- Because this full council priority is now a part of the Health Equity Working Group, there was some discussion regarding the need to reprioritize full council priorities.
Goal 1, Objective 3 (Increase local food purchasing)
Champions: Jill, Ashely, Michael, Tyler, John, Olivia (Elizabeth, Tamara)
1.3.1: Invest in signage, shared infrastructure, and coordinated marketing to support Douglas County farmers markets
- The Sustainability Office shared the Farmers Market Scan report, developed by Bryson Risley. The purpose of the report is to inform members of the Lawrence community and City staff about conditions that create a space conducive to a permanent farmers market. Key themes, findings, and case studies were picked to help explain how the information included in the scan can be used in a local context and the Downtown Lawrence Master Plan process, which will begin this fall.
- Motion by Bates: FPC will submit comment to the Planning Dept and Planning Commission regarding the Comprehensive Plan to call for stronger language for farmers market permanence, using the FM Scan and SCALE report. Cash seconds and motion passed.
- Next steps for Champions: Identify organizations who need to hear this information. Stay informed regarding the Downtown Master Plan engagement schedule and identify opportunities for FPC members to participate.
- Next steps for FPC members: FPC members are encouraged to share this report with other stakeholders in the community.
- Action Item: Consider for approval, Scope of Work and Timeline for FPC Bylaw Update Process
- Meeting Format: Retreat format for one meeting instead of 3 separate meetings with pre-work required. The October FPC meeting will start at 5:30 and include two hours of facilitated discussion regarding FPC purpose and structure.
- Next steps for Champions: Meet in September to provide initial questions, distill the challenges that need to be worked through as the full FPC, report back to the full FPC at the September meeting, engage a facilitator for the October FPC meeting.
- Next steps for FPC members: Self-identify members interested in participating in the discussions in September with the champions, review the Joint Ordinance and Resolution—Sections to Review and Propose Edits (page 11 of the August FPC agenda packet), come prepared to engage in the October FPC meeting.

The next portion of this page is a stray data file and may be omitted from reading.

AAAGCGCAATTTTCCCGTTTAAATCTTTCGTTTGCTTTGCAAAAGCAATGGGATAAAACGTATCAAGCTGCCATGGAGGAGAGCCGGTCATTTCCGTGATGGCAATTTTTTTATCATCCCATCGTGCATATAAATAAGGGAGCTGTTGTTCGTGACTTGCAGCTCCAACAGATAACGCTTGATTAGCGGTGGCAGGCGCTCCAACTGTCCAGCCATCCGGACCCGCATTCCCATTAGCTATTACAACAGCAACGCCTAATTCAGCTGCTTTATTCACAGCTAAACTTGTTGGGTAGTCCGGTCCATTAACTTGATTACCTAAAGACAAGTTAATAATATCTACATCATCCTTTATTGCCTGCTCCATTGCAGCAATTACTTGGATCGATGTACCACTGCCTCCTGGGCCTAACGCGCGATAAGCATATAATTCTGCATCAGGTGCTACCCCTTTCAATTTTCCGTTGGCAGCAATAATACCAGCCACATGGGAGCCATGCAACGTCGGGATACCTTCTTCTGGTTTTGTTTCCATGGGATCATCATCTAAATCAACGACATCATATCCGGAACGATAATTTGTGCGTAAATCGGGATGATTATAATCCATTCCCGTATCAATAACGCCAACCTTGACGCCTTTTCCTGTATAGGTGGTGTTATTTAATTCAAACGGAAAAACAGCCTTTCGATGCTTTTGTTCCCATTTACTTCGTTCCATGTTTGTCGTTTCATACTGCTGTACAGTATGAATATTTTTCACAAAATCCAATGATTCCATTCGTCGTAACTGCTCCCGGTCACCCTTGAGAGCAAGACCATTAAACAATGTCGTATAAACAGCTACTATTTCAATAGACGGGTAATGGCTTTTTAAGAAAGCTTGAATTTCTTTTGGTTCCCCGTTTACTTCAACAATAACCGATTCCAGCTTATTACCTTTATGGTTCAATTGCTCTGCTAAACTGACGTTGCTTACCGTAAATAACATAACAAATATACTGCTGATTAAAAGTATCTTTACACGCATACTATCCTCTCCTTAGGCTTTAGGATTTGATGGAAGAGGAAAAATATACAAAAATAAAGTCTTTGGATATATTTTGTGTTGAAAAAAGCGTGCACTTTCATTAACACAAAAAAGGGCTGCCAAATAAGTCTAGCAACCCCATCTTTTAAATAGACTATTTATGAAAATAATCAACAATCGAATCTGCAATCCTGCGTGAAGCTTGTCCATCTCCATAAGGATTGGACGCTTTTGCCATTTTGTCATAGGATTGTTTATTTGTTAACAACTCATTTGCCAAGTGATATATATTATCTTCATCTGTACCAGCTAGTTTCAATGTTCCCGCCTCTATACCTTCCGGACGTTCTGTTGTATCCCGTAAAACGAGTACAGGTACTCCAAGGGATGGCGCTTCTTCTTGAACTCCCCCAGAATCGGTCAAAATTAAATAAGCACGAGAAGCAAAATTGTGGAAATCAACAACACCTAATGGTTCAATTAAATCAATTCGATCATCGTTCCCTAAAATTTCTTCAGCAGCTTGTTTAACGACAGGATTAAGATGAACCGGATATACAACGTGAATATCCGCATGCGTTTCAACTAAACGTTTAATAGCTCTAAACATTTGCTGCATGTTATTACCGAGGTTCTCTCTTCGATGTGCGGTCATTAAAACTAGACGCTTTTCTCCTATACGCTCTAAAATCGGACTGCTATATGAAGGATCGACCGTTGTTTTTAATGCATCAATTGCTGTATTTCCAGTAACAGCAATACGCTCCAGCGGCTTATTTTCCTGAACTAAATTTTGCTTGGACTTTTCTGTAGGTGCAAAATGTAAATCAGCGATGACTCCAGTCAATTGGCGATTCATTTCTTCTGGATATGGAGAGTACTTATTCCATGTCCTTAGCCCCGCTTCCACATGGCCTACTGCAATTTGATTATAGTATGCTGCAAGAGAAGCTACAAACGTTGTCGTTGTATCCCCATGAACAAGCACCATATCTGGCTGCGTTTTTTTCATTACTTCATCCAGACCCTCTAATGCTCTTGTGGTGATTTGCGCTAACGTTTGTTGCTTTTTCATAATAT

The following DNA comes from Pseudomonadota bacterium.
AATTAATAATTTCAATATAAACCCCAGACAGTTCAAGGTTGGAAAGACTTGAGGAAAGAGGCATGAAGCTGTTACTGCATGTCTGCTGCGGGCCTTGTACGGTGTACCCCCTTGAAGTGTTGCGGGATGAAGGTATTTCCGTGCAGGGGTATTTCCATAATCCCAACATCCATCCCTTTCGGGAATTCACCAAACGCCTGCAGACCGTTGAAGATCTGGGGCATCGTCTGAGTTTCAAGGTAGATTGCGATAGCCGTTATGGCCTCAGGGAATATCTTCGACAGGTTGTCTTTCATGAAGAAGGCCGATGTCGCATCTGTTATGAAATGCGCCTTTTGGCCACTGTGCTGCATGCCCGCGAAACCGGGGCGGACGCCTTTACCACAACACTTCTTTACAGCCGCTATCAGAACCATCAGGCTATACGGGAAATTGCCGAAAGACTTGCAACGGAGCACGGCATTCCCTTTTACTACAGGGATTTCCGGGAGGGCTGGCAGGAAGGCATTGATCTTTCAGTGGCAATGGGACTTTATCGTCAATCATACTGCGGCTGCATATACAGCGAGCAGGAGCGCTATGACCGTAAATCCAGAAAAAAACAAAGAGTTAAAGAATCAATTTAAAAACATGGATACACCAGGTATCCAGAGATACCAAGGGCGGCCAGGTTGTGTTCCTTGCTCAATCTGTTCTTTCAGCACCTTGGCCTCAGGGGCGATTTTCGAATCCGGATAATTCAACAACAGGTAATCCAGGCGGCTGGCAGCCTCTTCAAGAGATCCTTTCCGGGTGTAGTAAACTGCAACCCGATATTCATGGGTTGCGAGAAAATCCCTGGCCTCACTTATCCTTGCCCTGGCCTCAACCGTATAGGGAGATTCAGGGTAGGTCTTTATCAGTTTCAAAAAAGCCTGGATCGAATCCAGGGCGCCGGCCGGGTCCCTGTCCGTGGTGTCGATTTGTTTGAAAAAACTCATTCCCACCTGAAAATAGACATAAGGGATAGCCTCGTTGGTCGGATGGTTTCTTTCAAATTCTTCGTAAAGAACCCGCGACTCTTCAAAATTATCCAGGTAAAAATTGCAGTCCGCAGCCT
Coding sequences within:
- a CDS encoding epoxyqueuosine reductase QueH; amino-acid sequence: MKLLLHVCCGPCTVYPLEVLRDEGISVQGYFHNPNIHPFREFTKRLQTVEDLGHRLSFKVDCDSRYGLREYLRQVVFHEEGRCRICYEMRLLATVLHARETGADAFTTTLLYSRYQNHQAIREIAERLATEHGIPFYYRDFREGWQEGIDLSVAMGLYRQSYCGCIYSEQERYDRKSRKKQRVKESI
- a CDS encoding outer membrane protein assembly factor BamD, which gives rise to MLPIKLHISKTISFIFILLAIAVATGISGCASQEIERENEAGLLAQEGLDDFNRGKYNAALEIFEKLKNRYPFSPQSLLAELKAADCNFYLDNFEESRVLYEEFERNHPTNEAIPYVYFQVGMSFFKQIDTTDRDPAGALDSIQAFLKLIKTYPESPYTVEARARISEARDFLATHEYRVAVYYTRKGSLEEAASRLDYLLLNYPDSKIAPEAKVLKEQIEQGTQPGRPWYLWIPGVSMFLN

- Motion by Kongs: Allocate up to $900 for facilitation of FPC purpose and bylaw alignment. Second by Bates. Motion passed.
- Action Item: Consider appointment of FPC member to Single-Use Plastic Subcommittee of City of Lawrence Sustainability Advisory Board (Michael Steinle)
- Motion by Burger: FPC appointments the following members to participate in the SUP subcommittee as needed: Aundrea Shafer, Kim Criner, Jill Elmers, Christine Ebert. Second by Kongs. Motion passed.
- Action Item: Budget overview ($4,703.35 remaining). Motion by Bates to approve all 3 budget requests. Second by Kongs. Motion passed.
- FoRWARD: $950 for community member conference travel
- FoRWARD: $100 for dinner at 2-3 hour work planning meeting
- Staff: $200 for other working groups’ meal support for extending planning meetings
- Discussion Item: Working Groups
- FPC Member Updates
- Shafer: Adoption is almost final!
- Pendleton: This is Olivia’s final year as market manager. FM Board will be looking for a new market manager. Jennifer will send the job announcement out to this group.
- Criner: KU hosted faculty sustainability curriculum development. Food Systems panel provided input to faculty.
- Kongs: Taking a leave from FPC January-March. Looking for a FPC member to serve as a third executive position and who can step in as vice-chair during the first quarter of 2019.
- Fitzpatrick: The Womxn of Color mural at the Library has begun, expected to be complete in September.
- Adjourn 8:22